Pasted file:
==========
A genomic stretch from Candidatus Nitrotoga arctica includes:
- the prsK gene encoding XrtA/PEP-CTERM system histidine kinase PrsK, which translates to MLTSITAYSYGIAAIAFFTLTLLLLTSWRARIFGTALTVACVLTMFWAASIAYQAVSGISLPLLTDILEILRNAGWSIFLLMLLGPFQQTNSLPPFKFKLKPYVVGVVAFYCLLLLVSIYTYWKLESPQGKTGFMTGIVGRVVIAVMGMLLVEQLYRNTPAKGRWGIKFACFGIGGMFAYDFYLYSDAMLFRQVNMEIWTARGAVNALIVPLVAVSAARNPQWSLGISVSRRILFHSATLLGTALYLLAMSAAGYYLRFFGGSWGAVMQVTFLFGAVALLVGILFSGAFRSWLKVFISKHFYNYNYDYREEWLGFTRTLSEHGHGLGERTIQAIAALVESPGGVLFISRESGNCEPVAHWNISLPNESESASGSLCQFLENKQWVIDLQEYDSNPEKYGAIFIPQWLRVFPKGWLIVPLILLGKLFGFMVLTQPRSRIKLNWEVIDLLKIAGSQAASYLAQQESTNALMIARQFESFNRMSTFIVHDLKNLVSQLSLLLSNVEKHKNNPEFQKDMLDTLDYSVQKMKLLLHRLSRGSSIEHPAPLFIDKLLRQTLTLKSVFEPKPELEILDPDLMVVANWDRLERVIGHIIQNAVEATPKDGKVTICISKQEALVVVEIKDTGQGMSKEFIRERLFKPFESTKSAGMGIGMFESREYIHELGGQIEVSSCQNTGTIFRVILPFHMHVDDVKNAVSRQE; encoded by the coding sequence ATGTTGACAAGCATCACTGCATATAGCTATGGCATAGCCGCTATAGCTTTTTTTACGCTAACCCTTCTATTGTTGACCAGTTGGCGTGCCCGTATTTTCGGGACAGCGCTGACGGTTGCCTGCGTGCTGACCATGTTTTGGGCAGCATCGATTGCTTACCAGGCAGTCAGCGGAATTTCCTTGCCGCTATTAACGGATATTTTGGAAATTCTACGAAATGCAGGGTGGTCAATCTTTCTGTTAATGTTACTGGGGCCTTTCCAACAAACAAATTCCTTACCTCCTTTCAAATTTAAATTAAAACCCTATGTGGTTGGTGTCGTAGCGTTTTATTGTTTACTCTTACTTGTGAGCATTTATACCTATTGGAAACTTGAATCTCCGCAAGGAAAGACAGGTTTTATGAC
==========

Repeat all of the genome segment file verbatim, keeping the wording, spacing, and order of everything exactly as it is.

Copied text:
A genomic stretch from Candidatus Nitrotoga arctica includes:
- the prsK gene encoding XrtA/PEP-CTERM system histidine kinase PrsK, which translates to MLTSITAYSYGIAAIAFFTLTLLLLTSWRARIFGTALTVACVLTMFWAASIAYQAVSGISLPLLTDILEILRNAGWSIFLLMLLGPFQQTNSLPPFKFKLKPYVVGVVAFYCLLLLVSIYTYWKLESPQGKTGFMTGIVGRVVIAVMGMLLVEQLYRNTPAKGRWGIKFACFGIGGMFAYDFYLYSDAMLFRQVNMEIWTARGAVNALIVPLVAVSAARNPQWSLGISVSRRILFHSATLLGTALYLLAMSAAGYYLRFFGGSWGAVMQVTFLFGAVALLVGILFSGAFRSWLKVFISKHFYNYNYDYREEWLGFTRTLSEHGHGLGERTIQAIAALVESPGGVLFISRESGNCEPVAHWNISLPNESESASGSLCQFLENKQWVIDLQEYDSNPEKYGAIFIPQWLRVFPKGWLIVPLILLGKLFGFMVLTQPRSRIKLNWEVIDLLKIAGSQAASYLAQQESTNALMIARQFESFNRMSTFIVHDLKNLVSQLSLLLSNVEKHKNNPEFQKDMLDTLDYSVQKMKLLLHRLSRGSSIEHPAPLFIDKLLRQTLTLKSVFEPKPELEILDPDLMVVANWDRLERVIGHIIQNAVEATPKDGKVTICISKQEALVVVEIKDTGQGMSKEFIRERLFKPFESTKSAGMGIGMFESREYIHELGGQIEVSSCQNTGTIFRVILPFHMHVDDVKNAVSRQE; encoded by the coding sequence ATGTTGACAAGCATCACTGCATATAGCTATGGCATAGCCGCTATAGCTTTTTTTACGCTAACCCTTCTATTGTTGACCAGTTGGCGTGCCCGTATTTTCGGGACAGCGCTGACGGTTGCCTGCGTGCTGACCATGTTTTGGGCAGCATCGATTGCTTACCAGGCAGTCAGCGGAATTTCCTTGCCGCTATTAACGGATATTTTGGAAATTCTACGAAATGCAGGGTGGTCAATCTTTCTGTTAATGTTACTGGGGCCTTTCCAACAAACAAATTCCTTACCTCCTTTCAAATTTAAATTAAAACCCTATGTGGTTGGTGTCGTAGCGTTTTATTGTTTACTCTTACTTGTGAGCATTTATACCTATTGGAAACTTGAATCTCCGCAAGGAAAGACAGGTTTTATGAC